Here are iOS 12’s best new features

Apple’s free operating-system update has a lot to offer—even if your iPhone or iPad is a few years old.

Here are iOS 12’s best new features
[Photos: courtey of Apple]

Starting today, Apple’s new iOS 12 operating system for iPhones and iPads is available for download. To grab it, just open up the Settings app on your existing iOS device and go to Software Update in the General section. Once the update is downloaded and your iPhone restarts, you’ll have access to all the goodies iOS 12 offers. And there are a lot of them:


New maps

Apple’s Maps app isn’t getting a UI redesign, but the data that is displayed will be radically different and more detailed. The company has spent years behind the scenes improving its mapping data gathering capabilities, and users can expect to see an insane amount of additional detail in their maps, including improved foliage, pedestrian pathways, objects, and areas such as pools, baseball diamonds, and parking lots. Also expect better traffic data, construction information, and real-time road changes. The bummer is that these new Maps changes will only cover Northern California to begin with, with Apple rolling them out to the rest of the U.S. over the next year.

Better Face ID

Face ID, which Apple unveiled with the iPhone X last year and expanded to other devices this year, will also see software improvements in iOS 12. First, users can now add two Face ID profiles to their devices. This means two different faces can unlock the same device. This is extremely handy for couples that want easy access to each other’s devices, or for parents and their children.

Another improvement is much more nuanced but welcome. In iOS 12 on the lock screen, you can now simply swipe up from the bottom of the screen to tell Face ID to try again if it didn’t recognize your face on the first try. This beats the old method of needing to press the side button to turn off the display, and then turn it on again to get Face ID to try again.

Performance improvements for older devices

Don’t have one of the newest iPhones? No worries. iOS 12 will run on any iPhone or iPad that can run iOS 11. That includes all iPhones going back to the iPhone 5s—a five-year-old device!—and the original iPad Air.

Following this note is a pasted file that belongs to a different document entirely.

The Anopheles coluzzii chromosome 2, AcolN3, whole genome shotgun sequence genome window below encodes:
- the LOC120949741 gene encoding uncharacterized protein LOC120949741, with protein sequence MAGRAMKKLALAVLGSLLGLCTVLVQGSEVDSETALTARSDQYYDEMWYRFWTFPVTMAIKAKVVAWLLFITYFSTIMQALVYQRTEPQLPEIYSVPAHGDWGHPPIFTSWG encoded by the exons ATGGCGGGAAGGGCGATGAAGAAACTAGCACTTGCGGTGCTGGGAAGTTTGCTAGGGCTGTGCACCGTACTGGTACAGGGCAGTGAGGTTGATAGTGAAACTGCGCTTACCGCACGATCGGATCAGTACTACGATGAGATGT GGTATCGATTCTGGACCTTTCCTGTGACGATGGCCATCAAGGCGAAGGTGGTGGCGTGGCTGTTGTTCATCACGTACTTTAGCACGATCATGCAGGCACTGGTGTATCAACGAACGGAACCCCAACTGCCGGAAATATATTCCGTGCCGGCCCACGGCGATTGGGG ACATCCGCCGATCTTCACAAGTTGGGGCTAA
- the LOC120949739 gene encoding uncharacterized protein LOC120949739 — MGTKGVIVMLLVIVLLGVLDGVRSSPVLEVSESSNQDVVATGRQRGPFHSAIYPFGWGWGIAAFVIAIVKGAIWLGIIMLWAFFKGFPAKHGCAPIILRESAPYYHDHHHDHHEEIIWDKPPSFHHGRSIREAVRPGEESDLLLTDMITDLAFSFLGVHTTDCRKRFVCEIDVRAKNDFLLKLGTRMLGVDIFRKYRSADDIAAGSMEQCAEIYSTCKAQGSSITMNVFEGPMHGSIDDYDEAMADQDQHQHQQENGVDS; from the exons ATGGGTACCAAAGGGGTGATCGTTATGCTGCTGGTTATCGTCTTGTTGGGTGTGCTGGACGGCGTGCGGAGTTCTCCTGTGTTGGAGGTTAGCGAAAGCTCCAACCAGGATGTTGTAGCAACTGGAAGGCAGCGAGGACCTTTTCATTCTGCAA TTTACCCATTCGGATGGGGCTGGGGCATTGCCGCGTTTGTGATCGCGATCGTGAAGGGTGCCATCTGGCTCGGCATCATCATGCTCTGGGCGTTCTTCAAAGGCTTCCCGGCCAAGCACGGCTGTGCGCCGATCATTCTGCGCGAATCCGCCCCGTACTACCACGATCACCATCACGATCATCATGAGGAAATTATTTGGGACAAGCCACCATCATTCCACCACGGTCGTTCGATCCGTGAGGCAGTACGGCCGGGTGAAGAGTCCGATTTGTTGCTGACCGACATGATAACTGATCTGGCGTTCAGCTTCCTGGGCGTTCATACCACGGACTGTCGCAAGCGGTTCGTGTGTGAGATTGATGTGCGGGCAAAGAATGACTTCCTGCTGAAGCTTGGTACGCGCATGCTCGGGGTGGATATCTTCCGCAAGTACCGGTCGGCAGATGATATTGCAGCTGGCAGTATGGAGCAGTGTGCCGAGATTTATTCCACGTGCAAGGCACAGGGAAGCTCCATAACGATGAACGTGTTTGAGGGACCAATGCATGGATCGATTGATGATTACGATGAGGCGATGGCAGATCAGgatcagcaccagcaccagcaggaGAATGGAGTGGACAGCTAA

But far better than just supporting older devices, iOS 12 will actually speed them up. Apple says that apps will launch up to twice as fast with iOS 12 on older devices compared to iOS 11. Onscreen keyboards will appear up to 50% faster, and the camera will be ready up to 70% faster when you swipe to it. It’s not often that a major software update actually speeds up old devices, but Apple has done it.


Screen Time digital-health features

If you’re reading this article, you probably love your iPhone–possibly a little too much. As the effects of “smartphone addiction” become more well-known, users are increasingly trying to find ways they can detach from their devices. That’s where Screen Time comes in.

[Image: courtesy of Apple]
It’s a new digital health tool built into iOS 12 that gives you a better understanding of how you use your apps, and how much time you spend in them. Screen Time will even show you what apps are sending you the most notifications. All this taken together allows you to get a better picture of how hooked you are by your iPhone–and the new App Limits feature lets you restrict access to apps once you’ve spent a specified amount of time in them.

Better notifications

Speaking of notifications, iOS 12 has a few features to help wrangle them. The first is grouped notifications. Before iOS 12, every notification got its own banner in the Notification Center. This was true whether the notifications were from the same app or even from the same thread in an app (like a conversation in Messages). This left you with a long list of notifications that took forever to scroll through.

In iOS 12, by contrast, notifications are grouped by app and by thread: For example, all notifications from Instagram appear stacked on top of each other. You can tap on the stacked group to expand it to see the individual notifications. Likewise, all notifications from individual message threads are stacked in their own groups.